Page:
“The biggest one is to be fast,” he said. “We’ve got guys chasing us as fast as they can, especially off the rim, so you’ve got 2.2 seconds max to get that point down. Second, the drop is so important. If it’s a millimeter off , I can get away with it. Two to three millimeters, you’re playing with fire. That drop has to be the same every time to have that high spiral turnover point. Third would be placement. You don’t want that ball in the middle of the field .”

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2.2 seconds. 2-3 millimeters. Placement on a specific side of the field. Defenders chase you. Limited opportunities to do your job, and if you make a mistake, the blame falls squarely on you.

Not that simple, right?

Still, Powers has been brilliant since earning the starting job as a freshman. He averaged 40.9 yards per punt over his career, which would be the second-best career punt mark in Princeton history. Of his 93 career punts, 28 have pinned teams inside the 20, and 28 have been fairly caught. Seventeen is more than 17 meters.

The numbers are impressive, but the impact on the team is what matters to him.

“You only get a few opportunities a game, so you really have to lock in as a specialist on every play,” Powers said. “I have 119 other guys around me. Even though it’s a very independent position, my team is supportive. I look at my position as trying to help my team, rather than trying to hit a long point. I consider myself as part of the I try to pin them back as far as possible to help the defence.”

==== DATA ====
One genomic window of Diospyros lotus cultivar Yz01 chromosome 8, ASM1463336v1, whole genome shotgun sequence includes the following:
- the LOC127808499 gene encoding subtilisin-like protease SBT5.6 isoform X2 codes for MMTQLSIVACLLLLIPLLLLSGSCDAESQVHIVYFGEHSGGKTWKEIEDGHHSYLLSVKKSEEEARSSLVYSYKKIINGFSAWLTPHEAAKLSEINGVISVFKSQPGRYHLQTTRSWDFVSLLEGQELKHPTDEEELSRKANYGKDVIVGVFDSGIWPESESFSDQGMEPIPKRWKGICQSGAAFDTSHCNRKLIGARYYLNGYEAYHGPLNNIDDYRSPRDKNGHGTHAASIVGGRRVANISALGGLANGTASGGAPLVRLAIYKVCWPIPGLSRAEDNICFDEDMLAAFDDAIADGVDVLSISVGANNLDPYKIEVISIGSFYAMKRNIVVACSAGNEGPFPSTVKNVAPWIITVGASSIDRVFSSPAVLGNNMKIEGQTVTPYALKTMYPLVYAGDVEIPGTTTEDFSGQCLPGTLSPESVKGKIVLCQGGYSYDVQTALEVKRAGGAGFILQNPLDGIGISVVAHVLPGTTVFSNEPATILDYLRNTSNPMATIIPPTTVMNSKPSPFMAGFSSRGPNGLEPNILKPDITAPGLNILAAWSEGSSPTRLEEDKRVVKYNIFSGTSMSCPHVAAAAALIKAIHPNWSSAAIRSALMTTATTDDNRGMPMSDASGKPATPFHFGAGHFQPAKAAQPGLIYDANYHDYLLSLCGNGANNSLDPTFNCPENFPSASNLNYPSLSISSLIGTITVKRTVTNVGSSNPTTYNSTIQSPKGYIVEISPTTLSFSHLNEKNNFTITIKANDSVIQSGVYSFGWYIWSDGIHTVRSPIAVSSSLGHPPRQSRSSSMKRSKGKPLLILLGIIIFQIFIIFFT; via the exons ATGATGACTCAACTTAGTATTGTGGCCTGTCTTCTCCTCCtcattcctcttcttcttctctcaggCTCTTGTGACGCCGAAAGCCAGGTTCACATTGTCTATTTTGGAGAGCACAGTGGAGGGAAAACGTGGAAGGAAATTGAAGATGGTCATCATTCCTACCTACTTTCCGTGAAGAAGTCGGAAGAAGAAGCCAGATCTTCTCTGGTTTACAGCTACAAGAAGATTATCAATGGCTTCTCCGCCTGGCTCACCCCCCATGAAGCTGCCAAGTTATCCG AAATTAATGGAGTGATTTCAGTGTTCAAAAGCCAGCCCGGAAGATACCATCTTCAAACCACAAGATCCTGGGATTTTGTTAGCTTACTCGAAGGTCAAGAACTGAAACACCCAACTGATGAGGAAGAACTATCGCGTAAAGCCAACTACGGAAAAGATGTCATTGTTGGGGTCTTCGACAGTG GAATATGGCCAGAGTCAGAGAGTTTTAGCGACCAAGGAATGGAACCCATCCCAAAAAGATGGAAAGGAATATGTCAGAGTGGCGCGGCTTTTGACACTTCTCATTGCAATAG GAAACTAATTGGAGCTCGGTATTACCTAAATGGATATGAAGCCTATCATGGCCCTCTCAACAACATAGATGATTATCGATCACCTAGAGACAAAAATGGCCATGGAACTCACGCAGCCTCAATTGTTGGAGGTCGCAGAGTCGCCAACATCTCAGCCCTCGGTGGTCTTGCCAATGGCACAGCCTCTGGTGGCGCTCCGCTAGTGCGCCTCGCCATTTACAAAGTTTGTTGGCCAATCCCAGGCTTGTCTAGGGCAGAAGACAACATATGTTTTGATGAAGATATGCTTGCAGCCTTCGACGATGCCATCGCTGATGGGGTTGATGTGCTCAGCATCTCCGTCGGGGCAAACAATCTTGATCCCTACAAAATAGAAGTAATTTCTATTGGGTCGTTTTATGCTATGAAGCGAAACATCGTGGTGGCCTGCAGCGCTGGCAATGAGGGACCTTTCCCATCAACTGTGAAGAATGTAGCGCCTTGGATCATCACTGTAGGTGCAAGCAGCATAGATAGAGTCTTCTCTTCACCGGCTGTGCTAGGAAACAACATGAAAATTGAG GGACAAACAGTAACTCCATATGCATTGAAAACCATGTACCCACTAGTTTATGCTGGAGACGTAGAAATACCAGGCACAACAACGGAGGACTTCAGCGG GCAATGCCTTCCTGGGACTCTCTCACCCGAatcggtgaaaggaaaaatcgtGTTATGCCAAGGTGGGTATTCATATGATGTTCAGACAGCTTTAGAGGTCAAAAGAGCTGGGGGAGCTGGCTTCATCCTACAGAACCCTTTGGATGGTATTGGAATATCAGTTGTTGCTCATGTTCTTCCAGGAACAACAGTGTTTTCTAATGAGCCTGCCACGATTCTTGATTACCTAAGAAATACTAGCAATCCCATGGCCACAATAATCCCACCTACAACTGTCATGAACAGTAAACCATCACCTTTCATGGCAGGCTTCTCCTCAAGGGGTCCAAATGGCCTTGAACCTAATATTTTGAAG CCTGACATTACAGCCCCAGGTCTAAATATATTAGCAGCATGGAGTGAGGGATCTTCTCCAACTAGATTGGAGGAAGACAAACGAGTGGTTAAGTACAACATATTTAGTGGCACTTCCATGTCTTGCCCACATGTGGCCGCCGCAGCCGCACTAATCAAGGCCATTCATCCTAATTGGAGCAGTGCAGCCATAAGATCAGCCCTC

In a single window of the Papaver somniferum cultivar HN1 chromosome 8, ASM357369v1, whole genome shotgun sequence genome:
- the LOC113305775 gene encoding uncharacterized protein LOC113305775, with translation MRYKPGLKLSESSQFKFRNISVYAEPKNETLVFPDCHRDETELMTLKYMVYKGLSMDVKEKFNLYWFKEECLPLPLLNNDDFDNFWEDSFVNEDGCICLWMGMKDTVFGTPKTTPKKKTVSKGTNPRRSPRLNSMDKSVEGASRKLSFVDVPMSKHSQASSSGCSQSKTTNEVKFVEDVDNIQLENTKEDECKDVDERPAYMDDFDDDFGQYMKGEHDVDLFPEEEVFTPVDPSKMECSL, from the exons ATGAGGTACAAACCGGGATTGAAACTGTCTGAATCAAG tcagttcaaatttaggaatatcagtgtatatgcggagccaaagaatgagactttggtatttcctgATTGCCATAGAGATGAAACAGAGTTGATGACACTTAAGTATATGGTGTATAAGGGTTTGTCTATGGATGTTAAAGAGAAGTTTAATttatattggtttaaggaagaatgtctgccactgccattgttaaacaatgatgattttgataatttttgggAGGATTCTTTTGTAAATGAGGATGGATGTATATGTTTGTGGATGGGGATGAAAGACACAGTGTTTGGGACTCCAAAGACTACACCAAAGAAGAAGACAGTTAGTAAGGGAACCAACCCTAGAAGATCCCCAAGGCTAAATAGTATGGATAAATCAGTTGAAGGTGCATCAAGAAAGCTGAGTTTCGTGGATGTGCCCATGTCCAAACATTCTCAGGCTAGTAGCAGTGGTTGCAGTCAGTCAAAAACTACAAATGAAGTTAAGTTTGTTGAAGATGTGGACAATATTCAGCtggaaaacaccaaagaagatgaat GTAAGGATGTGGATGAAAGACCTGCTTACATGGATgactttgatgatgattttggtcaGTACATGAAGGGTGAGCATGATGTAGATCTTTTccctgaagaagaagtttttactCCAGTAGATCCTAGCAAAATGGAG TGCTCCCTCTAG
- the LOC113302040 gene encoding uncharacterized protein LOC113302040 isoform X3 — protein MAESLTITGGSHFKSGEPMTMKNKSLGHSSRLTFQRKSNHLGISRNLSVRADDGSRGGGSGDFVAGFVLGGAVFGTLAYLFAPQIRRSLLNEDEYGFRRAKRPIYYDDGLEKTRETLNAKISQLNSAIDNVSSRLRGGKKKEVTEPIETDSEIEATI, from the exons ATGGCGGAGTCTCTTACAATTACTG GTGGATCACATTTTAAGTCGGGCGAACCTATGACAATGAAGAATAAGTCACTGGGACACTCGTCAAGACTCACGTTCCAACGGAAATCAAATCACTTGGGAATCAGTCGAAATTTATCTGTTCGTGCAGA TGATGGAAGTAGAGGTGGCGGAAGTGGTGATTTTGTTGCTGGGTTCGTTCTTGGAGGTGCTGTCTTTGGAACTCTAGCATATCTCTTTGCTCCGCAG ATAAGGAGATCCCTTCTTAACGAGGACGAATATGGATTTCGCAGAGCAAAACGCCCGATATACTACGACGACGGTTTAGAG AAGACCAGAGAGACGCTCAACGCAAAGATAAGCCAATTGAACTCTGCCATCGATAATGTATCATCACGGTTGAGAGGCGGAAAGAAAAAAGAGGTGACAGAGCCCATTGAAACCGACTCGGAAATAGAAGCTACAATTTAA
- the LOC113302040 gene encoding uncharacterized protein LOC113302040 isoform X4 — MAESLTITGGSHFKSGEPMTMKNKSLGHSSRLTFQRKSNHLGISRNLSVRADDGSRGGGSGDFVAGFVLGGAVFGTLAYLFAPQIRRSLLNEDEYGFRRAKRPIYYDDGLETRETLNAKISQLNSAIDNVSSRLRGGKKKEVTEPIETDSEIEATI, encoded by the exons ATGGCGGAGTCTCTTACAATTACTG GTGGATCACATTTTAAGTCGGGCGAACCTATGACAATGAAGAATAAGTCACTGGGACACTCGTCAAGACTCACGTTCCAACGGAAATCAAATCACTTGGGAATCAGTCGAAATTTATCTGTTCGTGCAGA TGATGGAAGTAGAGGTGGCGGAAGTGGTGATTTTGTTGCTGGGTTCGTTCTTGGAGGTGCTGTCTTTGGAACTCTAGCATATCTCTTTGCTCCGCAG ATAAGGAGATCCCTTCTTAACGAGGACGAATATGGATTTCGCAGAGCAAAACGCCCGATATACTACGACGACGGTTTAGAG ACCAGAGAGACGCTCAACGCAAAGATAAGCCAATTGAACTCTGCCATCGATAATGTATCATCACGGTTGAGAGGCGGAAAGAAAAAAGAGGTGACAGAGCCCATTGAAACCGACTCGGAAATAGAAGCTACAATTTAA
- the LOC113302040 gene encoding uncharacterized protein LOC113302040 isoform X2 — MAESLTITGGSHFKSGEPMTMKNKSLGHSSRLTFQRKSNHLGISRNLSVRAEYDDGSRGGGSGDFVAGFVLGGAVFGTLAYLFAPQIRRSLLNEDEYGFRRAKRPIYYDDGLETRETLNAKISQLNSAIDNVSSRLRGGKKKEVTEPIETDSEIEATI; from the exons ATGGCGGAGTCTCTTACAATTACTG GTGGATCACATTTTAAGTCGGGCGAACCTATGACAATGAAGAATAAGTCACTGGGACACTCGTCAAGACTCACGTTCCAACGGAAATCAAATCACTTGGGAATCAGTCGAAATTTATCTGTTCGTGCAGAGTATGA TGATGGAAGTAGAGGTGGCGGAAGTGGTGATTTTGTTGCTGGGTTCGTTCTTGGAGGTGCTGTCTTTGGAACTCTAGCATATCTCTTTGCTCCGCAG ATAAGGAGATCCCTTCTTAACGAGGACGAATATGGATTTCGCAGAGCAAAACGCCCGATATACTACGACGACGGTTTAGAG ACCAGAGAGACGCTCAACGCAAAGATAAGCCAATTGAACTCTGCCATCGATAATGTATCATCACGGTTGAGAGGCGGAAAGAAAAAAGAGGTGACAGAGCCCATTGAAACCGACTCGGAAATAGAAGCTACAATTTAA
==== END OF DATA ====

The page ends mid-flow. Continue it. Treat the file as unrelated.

His impact was felt and noticed.

“Will plays a position that may not get a lot of recognition, but his impact every week has been tremendous,” head coach Bob Surace said. “Not only did he consistently turn over field position when we were backed up, but he did an excellent job of pinning opponents deep in their territory.”

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Powers knows Surace believes in him, but that doesn’t mean he’ll send him out every fourth time. This is an interesting dynamic for a punter in an aggressive and successful offense. For all the preparation you put into your role, you know that the better your team is, the more limited your chance to play will be.

For example, if it’s 4th and 1, well, Powers will be ready … but he won’t exactly run onto the field expecting to get the nod from Surace.

“4th and 4 is probably a pretty good marker for the gray zone of whether he’s going to hit it or not,” Powers said. “Between Ryan Butler and our offensive line, I have a lot of confidence that we can get those yards. I want my team to do well, but I also put so many hours into my craft that I want to go there and do what I love. I never hope that my team does not take first place.”

“But maybe with a really big lead, I wouldn’t mind another point,” he added with a smile.

Powers, a Public and International Affairs major who became interested in entrepreneurship after his football career ended, experienced many big leads. He also posted 7-0 records in each of his three seasons as a starter. It’s the 8-0 feeling that has eluded him, and he would love nothing more than to have that experience this weekend.

“We’re focusing on taking this one game at a time,” Powers said. “The biggest thing is to stay humble but confident in why we’re here.”